My Friends

There are people in my life who challenge me. They make me aware of the things that I once thought and that still creep into my mind. I look at them and I see the lies float past and my only defense is to remind myself “this person is my friend. They are wonderful. I love them. Every person I think these thoughts of is a friend, wonderful, loved. Each person I think these thoughts of has the rich individual experience that I do.” These people teach me about the inner lives of difference.


I have a friend who’s severely overweight. I don’t see him often, and in my mind he loses weight. I bring him closer to what I view as normal, closer to everyone else I know. The other day a picture of him popped up on Facebook and I felt a flash-flood of disgust before the shame set in. This is my friend. How dare I change his body to fit my expectations? How dare I ask myself who he is to be Other? How dare I feel disgust at him, someone who feels and thinks and exists in all the complex ways that I do? How dare I reduce him to his body, to the intimate ways that he feels the world and fills the spaces around him, ignoring how his neurons fill that body and his mind is so intimately tied with its senses and he is his body?


This is one of my challenges.


I have a friend who is trans*. Most days I don’t think about his sexuality or his gender. Most days it doesn’t matter because he is my wonderful, sweet, perfect friend. But every now and then I find myself wondering, my mind probing at what he’s like, asking what his name used to be (I’M SO SORRY), and I know I’ve crossed the line when I remember that his body and what his body looks like is so much less than the whole of him. It is such a miniscule piece, one that is so unimportant to our relationship that I can’t fathom why I would wonder about it. He is so much more. His stories, his perspective, his experience: they transcend my questions about his genitalia (and let’s be honest, I really shouldn’t have those questions anyway).


This is one of my challenges.


There are so many of these people, people who are complex and interesting, people who are my token people. I wish they were not my token people. I wish I knew more of them (this is not helped by the fact that I am antisocial). I wish I could understand their lives in a deeper way, and my challenge is that I have only one and I must fight against making them a token in my life. They challenge me every time I recognize them as more  than an idea, more than their weight or their gender or their sex or their race. I know that they are more than that, and my training in this world has left me incapable of separating them from it. And so they challenge me.


I want to tell myself their stories. I want to be honest with myself when I see others like them and remind myself that they see the world each day through their own eyes, that they struggle and love and feel, that they wonder and feel hurt and imagine how I see them. I want to see them with full lives, with full minds, with full thoughts. And so my friends challenge me, and I thank them. They remind me that behind each pair of eyes, each face that I don’t understand, there are worlds I cannot imagine.

The Lessons of Success

There’s a piece of received wisdom that says we learn more from our failures than we do from our successes. When you fail, it says, you learn what not to do in the future, you learn about yourself and your reaction to stress, you learn who you can count on, you learn about problem solving and about which elements of your plan work. We learn a great deal from our failures, I don’t think anyone would deny that. When something goes wrong, one of the first questions that others ask us is “what did you learn”? It’s even in interviews fairly often.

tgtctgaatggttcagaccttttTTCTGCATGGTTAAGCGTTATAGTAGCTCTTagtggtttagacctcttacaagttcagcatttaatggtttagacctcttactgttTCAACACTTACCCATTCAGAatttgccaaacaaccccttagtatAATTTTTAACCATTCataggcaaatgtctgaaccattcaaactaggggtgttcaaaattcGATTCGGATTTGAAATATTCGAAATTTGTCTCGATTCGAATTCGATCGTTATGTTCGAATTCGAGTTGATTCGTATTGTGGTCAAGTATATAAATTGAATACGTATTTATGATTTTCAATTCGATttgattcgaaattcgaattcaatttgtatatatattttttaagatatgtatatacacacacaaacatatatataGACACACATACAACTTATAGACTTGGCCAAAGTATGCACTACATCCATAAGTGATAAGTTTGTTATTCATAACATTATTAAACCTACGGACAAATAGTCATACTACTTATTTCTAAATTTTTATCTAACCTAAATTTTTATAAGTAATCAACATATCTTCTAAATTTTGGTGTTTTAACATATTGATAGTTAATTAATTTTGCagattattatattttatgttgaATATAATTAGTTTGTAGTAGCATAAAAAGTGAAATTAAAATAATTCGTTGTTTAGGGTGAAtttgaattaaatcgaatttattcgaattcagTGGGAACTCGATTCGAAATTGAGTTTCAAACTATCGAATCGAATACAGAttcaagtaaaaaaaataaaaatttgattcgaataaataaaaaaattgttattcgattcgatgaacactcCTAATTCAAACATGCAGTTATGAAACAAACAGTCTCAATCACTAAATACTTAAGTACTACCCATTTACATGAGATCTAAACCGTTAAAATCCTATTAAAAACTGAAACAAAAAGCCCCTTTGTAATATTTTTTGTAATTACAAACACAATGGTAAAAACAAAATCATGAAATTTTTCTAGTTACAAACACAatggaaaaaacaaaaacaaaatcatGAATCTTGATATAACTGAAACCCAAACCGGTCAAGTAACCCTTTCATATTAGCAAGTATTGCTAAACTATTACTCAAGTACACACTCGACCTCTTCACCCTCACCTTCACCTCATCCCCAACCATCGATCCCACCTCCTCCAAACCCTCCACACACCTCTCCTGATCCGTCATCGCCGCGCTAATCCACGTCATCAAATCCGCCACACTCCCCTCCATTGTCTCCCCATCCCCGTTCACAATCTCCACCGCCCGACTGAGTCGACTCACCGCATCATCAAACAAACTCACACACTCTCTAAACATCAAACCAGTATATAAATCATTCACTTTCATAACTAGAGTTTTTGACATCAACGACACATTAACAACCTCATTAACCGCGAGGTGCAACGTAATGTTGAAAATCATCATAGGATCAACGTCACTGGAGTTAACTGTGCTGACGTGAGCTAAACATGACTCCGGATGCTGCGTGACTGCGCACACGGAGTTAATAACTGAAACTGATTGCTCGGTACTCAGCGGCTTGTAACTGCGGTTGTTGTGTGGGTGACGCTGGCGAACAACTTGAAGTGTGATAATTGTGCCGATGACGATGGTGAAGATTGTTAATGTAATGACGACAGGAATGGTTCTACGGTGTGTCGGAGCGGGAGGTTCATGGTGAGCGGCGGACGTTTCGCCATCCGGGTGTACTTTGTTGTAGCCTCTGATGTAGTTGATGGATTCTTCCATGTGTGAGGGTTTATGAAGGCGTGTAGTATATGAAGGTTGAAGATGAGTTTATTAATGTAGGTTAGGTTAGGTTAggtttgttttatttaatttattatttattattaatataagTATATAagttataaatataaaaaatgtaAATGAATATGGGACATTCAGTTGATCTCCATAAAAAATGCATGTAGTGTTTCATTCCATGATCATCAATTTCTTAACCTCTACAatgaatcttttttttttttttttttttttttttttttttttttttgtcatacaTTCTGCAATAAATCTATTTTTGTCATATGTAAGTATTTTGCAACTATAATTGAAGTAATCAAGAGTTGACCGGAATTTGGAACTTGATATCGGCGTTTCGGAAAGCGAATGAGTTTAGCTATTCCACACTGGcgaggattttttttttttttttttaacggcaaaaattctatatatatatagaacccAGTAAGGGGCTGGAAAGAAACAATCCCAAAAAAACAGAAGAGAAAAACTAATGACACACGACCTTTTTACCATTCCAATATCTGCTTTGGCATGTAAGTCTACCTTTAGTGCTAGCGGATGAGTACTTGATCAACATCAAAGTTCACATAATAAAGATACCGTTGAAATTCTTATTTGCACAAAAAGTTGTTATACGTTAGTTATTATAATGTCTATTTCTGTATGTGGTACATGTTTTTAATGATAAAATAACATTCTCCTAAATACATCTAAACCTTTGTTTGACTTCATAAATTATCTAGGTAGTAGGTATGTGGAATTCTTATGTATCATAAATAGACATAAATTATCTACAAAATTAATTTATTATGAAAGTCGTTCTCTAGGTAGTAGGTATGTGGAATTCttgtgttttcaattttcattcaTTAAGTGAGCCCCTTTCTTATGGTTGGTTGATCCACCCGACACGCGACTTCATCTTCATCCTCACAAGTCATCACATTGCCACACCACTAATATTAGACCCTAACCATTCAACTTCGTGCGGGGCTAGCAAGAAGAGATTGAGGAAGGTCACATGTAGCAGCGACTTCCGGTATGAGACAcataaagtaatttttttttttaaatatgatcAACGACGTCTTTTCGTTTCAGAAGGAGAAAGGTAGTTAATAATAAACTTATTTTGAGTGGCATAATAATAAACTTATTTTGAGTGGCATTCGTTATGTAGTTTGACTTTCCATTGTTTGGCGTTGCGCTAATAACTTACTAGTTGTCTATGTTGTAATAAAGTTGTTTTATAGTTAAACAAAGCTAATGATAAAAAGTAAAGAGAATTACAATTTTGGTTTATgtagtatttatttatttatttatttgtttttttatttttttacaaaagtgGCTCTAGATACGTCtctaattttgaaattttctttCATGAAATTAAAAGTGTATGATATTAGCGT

However it seems to me that success is often underrated in what it can teach us. I was contemplating today whether I had learned more from my successes or from my failures, and immediately I knew that the “right” answer would be failures, but that it was also an untruthful answer. Where we learn depends on where our deficits in knowledge lie. I am an individual who discounts her talents and abilities, who is hard on herself, who is acutely aware of her shortcomings and nearly always striving to do better. These things can cripple me if I can’t learn to also see what works for me, how I contribute to the world, or what my role is in positive actions in the world. Success is far more likely to teach me these things than failure is. For others who are better capable of seeing their positive impact, paying attention to failure might be a better option.


It may seem as if all success does is bolster one’s ego and emotions, not teach lessons. I wholly disagree, and I’d like to point to a number of concrete reasons and things that one can learn from success. The first thing that you can learn is your own worth. Understanding your worth is very different from simply feeling good about yourself. When you look at a situation and understand that objectively you contributed to a success, you have a knowledge about yourself that is different from emotion, and it’s one that is important to have in order to cope with strong and difficult emotions.


In addition, you learn from success what works. It is hard to hit upon this simply through the trial and error of multiple failures. Personally I think it’s easy to find ways to fail, but much harder to find the right combination of ingenuity, planning, and confidence that brings you to success. Learning what that feels like, what a particular situation calls for, and what it looks like when it succeeds does so much to give you a basic roadmap for the future.


You also learn about yourself and your reaction to success, you learn whether you can be gracious and humble, you learn who supports you and encourages you and wants to hear about good things in your life, and you learn which people are willing to help you reach that success in the first place.


In my mind, the most important kind of success, and the one that you learn the most from, is the success that comes after a failure. Many people say that when you fail you learn how to get up and try again with new lessons and tools in hand. I agree. However what really teaches you the lesson that failure is not the end of the world, or that you can be flexible, or that you can learn and grow in a way that has positive consequences, is when you get back up, try again, and succeed after a failure. This teaches you that you can rebound, that you can survive, that you are smart and capable of growing, that you have learned what to change. The success after the failure is a necessary component of that learning process, because it illustrates what you’ve learned, it gives you the confidence necessary to keep trying, and it gives you hope.